Welch, West Virginia
|Welch, West Virginia|
Location of Welch in McDowell County, West Virginia.
WELCH WEST VIRGINIA Latitude and Longitude:
|• Total||6.04 sq mi (15.64 km2)|
|• Land||6.01 sq mi (15.57 km2)|
|• Water||0.03 sq mi (0.08 km2)|
|Elevation||1,322 ft (403 m)|
|Population ( 2010) |
|• Estimate (2016) ||1,816|
|• Density||400.3/sq mi (154.6/km2)|
|Time zone||Eastern (EST) ( UTC−5)|
|• Summer ( DST)||EDT ( UTC−4)|
|Area code(s)||304 Exchange: 436|
|GNIS feature ID||1555936 |
Welch was incorporated in 1893 and named after Isaiah A. Welch,  a former captain in the Confederate Army who came to the region as a surveyor, and helped establish the plan for the beginning of a new town at the confluence of the Tug and Elkhorn rivers.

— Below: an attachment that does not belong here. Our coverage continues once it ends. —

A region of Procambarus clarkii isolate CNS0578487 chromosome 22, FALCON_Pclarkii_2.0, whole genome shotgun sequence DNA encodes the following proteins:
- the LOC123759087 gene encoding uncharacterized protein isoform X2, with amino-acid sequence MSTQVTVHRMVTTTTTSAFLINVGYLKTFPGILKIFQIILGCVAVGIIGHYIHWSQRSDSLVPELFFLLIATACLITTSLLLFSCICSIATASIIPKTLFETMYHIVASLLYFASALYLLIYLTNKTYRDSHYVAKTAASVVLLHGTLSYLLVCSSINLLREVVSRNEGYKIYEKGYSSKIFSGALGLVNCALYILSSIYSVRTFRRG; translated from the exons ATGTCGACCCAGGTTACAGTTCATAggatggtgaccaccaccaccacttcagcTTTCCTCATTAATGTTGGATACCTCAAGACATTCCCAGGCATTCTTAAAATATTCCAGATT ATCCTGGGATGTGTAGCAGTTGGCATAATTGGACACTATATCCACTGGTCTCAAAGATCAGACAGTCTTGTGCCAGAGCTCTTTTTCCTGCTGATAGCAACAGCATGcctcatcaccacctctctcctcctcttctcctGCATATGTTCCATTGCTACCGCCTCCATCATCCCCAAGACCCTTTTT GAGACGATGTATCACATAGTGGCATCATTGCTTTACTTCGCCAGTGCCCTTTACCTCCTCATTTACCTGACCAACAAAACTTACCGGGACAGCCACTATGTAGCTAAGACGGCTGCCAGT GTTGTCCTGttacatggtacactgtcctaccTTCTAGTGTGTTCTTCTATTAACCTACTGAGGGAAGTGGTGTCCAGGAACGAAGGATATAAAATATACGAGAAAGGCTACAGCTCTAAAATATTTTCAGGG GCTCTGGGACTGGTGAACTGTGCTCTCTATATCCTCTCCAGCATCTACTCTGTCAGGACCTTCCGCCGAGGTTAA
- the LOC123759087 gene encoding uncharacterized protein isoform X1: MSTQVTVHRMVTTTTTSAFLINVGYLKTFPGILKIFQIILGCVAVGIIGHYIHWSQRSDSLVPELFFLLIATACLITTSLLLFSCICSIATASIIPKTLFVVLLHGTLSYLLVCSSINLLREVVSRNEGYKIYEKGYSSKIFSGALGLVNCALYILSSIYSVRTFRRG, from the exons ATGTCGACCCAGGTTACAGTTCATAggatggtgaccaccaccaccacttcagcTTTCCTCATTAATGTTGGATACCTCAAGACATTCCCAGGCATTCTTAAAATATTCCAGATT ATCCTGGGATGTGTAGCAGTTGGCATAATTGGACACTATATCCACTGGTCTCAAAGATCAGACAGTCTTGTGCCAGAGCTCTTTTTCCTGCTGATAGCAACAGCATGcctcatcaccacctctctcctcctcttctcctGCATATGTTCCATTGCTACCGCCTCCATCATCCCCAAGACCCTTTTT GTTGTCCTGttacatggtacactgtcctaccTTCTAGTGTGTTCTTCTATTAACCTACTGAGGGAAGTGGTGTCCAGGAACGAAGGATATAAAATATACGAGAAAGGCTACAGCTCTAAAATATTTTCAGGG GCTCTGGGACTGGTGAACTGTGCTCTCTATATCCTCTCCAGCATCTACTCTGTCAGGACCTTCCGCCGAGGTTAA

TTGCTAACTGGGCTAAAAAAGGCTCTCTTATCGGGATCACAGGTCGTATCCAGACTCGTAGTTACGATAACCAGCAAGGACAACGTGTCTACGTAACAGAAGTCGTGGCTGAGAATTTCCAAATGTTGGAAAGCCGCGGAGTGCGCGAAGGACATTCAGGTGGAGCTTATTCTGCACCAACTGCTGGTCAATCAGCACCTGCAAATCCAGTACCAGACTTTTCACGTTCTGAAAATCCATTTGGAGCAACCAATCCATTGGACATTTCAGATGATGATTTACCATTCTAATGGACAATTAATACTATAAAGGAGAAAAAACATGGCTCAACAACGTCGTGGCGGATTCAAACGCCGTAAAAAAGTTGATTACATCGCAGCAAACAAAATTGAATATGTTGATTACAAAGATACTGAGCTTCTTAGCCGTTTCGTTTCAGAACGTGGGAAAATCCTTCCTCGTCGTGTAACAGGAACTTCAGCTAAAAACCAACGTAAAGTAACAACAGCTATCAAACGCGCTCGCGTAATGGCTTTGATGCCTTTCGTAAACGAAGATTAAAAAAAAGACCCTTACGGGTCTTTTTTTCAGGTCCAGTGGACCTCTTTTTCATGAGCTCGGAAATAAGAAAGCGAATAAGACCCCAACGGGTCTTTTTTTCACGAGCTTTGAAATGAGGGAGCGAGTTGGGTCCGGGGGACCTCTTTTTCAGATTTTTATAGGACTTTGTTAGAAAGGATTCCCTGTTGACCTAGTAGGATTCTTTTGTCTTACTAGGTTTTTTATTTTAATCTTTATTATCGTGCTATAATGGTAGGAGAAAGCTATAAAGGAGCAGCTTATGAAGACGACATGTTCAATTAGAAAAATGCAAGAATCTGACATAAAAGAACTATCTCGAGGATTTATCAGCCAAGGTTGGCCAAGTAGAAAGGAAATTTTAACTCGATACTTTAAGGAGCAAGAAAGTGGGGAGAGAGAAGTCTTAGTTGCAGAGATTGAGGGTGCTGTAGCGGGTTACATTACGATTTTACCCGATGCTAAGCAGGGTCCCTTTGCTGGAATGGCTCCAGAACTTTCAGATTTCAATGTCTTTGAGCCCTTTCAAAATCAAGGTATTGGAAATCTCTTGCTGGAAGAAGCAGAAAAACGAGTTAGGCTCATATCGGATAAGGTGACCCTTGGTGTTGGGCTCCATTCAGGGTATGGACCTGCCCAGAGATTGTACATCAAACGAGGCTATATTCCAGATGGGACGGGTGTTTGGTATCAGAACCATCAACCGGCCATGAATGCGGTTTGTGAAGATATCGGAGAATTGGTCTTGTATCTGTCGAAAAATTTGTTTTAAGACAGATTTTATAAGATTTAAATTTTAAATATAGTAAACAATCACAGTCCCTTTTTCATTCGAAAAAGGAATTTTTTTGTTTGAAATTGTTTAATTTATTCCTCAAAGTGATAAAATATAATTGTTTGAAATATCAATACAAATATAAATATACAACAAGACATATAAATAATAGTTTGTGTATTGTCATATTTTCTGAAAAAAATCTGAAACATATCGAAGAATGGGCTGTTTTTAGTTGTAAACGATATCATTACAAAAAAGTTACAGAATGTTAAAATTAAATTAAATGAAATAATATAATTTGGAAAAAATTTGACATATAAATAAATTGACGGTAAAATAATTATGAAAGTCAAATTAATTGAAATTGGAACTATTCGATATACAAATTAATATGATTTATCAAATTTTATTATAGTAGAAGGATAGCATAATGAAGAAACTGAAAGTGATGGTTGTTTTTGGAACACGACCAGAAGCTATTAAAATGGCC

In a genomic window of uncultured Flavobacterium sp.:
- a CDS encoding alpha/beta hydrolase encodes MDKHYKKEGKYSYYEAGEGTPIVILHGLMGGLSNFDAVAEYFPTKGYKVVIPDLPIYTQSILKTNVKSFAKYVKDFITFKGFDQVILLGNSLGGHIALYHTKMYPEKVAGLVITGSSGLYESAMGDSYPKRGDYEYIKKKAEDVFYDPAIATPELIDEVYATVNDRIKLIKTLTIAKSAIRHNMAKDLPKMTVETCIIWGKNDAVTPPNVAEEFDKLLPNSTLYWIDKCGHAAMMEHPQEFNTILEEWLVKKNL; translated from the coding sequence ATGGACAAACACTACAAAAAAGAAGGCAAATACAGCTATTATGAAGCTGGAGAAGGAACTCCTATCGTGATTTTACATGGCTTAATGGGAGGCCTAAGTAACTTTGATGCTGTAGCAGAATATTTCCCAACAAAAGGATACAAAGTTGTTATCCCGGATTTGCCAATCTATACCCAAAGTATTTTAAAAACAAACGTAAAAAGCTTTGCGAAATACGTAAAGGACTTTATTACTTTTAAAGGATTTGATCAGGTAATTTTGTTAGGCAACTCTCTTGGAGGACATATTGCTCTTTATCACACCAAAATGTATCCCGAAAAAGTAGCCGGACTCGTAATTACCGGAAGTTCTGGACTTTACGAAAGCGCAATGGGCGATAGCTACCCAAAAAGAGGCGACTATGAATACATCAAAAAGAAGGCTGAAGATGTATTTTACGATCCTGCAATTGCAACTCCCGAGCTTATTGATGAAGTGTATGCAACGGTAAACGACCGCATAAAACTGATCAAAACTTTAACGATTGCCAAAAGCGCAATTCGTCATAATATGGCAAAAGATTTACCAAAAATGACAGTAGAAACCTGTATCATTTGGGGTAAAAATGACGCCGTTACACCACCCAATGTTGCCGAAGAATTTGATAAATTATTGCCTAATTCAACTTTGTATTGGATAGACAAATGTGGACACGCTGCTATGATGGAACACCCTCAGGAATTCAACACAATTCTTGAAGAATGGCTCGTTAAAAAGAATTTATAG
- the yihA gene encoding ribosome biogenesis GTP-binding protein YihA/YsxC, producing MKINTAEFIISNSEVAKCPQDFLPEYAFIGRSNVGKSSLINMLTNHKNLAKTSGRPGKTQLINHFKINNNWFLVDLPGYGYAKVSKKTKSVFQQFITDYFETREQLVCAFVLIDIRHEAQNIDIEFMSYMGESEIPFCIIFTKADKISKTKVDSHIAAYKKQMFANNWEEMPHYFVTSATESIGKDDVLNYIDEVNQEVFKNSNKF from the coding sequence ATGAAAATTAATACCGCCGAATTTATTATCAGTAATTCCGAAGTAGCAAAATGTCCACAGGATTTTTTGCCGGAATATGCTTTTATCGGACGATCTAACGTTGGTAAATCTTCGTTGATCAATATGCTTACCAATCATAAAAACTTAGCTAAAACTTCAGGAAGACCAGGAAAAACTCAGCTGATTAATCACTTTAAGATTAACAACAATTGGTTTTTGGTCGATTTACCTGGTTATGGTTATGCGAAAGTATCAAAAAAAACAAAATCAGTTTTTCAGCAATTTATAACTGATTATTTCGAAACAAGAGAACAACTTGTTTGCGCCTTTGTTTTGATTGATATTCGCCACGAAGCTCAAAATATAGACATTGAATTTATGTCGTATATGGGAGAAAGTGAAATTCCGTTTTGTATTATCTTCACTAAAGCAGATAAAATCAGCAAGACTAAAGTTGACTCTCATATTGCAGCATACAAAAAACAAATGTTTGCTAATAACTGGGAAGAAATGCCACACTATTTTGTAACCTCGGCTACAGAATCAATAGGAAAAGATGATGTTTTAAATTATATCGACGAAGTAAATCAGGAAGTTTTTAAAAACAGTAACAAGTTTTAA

Welch was made the county seat of McDowell County in an election by county citizens in 1892  even before Welch was incorporated as a city. The previous county seat was in Perryville (now English) on present day West Virginia Route 83 along the Dry Fork. Results of the election were contested so to avoid violence county records were secretly moved from Perryville to Welch at night in two wagons by James A. Strother and Trigg Tabor.
On March 2, 1921, the Welch City Council met to discuss impeachment of then Mayor J. H. Whitt. Whitt showed up at the meeting and disrupted the proceedings. The Welch City Council then asked the McDowell Co. Sheriff's Dept. to investigate Whitt. Later that same day, Mayor Whitt shot and killed McDowell County Deputy Sheriff William Johnson Tabor who was investigating the matter. Mayor Whitt was arrested and charged with murder but won acquittal at his trial (allegedly based on perjured testimony). Whitt left the area for parts unknown on September 27, 1921.